Let symptoms be your guide in vulvovaginitis. (Never Use Speculum).
Signs and symptoms are less useful diagnostic aids but can help determine the pace and extent of the exam, she said at a conference on vulvovaginal diseases sponsored by Baylor College of Medicine.
Focus on the external genitalia first because in most cases that alone will allow you to identify and treat the problem, said Dr. Pokorny, a pediatric gynecologist in Houston.
Redness or irritation is a clue that the child may be using a soap that's too strong or contains irritants such as perfume. Substituting a milder soap, plus thorough rinsing and drying, using a hairdryer if necessary, can improve symptoms dramatically.
Good hygiene may also treat condylomata, which may appear and bleed in children as young as 18 months.
Condylomata often resolve on their own by the time the child is from 2 to 2 1/2 years old.
Bleeding or discharge from the vagina or other symptoms in the presence of an unremarkable examination of the external genitalia are signals for a more extensive evaluation.
Sometimes looking at the child's soiled panties can help identify the nature of the discharge. Vaginal hyperkeratosis and polyposis could indicate the presence of a foreign body, although by the time you see the child it may be gone.
It is always inappropriate to use a pediatric speculum on a child, despite its name, as it may cause traumatic stretching of the hymen, Dr. Pokorny said.
For peering into the vagina, she recommended an endoscope with irrigating properties.
Tissue that has been exposed to estrogen is thicker than non-estrogenized tissue and is better able to tolerate the insertion of instruments, Dr. Pokorny said.
Newborns, who are exposed to high estrogen stimulation in utero, will have thick external genitalia. The vulvar epithelium may take on a textured or "cobblestone" appearance. The hymen and labia minora are also thick and pink-white. Mucosal tissues will not be vascular.
This estrogen effect may persist into the first year of life but wanes by the age of 2-3 years.
In these patients, mucosal redness may be the result of irritation from poor hygiene.
By age 6 years the estrogen effect should have abated completely. In general, the vulva, labia minora, hymen, and mucosal tissues all will have much thinner epithelium.
Often the capillary network will be visible through the skin, especially on the mucosa of the vestibular sulcus, which may appear erythematous.
As the girl approaches puberty, she will start showing signs of estrogen exposure once again, with thickening of the vulva, labia, and hymen.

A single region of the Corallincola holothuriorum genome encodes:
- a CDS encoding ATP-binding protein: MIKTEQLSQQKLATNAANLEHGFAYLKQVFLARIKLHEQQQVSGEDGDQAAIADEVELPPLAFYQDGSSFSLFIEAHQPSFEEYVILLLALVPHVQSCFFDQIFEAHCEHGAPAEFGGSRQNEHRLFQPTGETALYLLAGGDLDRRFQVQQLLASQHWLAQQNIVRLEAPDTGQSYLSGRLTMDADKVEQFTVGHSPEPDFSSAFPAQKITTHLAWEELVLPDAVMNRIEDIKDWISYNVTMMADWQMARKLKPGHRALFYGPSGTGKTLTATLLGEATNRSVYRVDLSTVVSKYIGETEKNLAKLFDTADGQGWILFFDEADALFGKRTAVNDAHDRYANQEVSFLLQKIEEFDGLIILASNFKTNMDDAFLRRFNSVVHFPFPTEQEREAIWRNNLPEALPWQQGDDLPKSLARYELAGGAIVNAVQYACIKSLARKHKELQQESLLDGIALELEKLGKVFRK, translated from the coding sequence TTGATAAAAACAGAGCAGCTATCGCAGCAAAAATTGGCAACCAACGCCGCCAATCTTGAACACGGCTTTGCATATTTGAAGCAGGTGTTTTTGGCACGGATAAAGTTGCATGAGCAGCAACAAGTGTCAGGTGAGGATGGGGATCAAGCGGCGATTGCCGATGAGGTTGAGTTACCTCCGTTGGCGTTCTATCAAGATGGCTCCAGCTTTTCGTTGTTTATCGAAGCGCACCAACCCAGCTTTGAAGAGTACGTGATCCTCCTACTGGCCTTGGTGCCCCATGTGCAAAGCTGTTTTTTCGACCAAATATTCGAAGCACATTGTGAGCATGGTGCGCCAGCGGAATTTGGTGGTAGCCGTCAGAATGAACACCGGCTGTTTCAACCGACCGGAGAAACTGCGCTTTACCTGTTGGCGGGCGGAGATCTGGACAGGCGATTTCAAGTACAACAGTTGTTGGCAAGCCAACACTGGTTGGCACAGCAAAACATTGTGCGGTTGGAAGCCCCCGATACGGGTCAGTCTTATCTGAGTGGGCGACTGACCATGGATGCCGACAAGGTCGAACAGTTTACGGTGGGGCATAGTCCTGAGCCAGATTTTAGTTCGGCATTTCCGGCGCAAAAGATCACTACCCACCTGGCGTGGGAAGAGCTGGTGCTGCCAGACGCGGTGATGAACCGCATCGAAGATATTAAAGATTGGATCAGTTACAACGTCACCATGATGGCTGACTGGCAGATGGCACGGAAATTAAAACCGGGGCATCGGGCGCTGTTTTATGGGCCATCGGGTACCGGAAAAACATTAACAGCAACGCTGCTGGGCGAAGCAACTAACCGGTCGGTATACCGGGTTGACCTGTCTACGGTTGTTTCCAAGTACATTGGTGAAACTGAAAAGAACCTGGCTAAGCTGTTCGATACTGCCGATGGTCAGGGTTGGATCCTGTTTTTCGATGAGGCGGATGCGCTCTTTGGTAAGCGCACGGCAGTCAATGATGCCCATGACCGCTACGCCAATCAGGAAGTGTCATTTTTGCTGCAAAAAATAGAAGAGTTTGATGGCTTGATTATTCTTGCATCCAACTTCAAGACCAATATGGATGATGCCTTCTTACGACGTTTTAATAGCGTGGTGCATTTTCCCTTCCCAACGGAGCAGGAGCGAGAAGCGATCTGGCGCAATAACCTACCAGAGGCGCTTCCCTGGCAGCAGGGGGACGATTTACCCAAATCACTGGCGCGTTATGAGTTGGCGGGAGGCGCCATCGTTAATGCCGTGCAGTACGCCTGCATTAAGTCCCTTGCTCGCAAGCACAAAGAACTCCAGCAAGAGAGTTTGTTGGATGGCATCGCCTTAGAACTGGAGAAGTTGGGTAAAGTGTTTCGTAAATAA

In an adolescent, a thick, pale pink hymen generally correlates with breast development at Tanner stages 3-4.
The normal hymen can take one of several configurations, Dr. Pokorny said.
A membranous, annular, or circumferential hymen is most common in prepubertal children after the estrogen effect has subsided, but as puberty approaches it usually develops a fimbriated or dentate appearance.
Occasionally a patient will have an annular hymen with a cleft between the 10 o'clock and 2 o'clock positions; this is an embryologic remnant and shouldn't be taken as evidence of abuse.
A posterior or crescent-shaped hymen that doesn't go all the way around the mouth of the vagina is also normal, but it offers less support to the urethra.
Dr. Pokorny said she suspects this configuration raises the risk of urethral prolapse later in life. It can be treated in children by applying estrogen cream.
An imperforate, microperforate, or septate hymen also is normal. In most cases these resolve spontaneously with time and can be left alone, unless they cause discomfort. Sometimes the septum of a septate hymen will break loose, bleed, and cause pain or discomfort.
In those cases you can tie it off with a ligature; it will fall off painlessly within a few. days.
Microperforated hymens often resemble imperforate hymens but will open with time and estrogen secretion.
If it bothers an adolescent patient, you can administer local anesthesia and incise it in your office.
A complete lack of hymenal tissue at the posterior rim and the presence of caruncles similar to those seen in adult women suggest significant stretch trauma and may signal possible chronic abuse, Dr. Pokorny warned. She has seen similar types of trauma in patients inappropriately examined with a speculum.
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|Date:||May 1, 2003|
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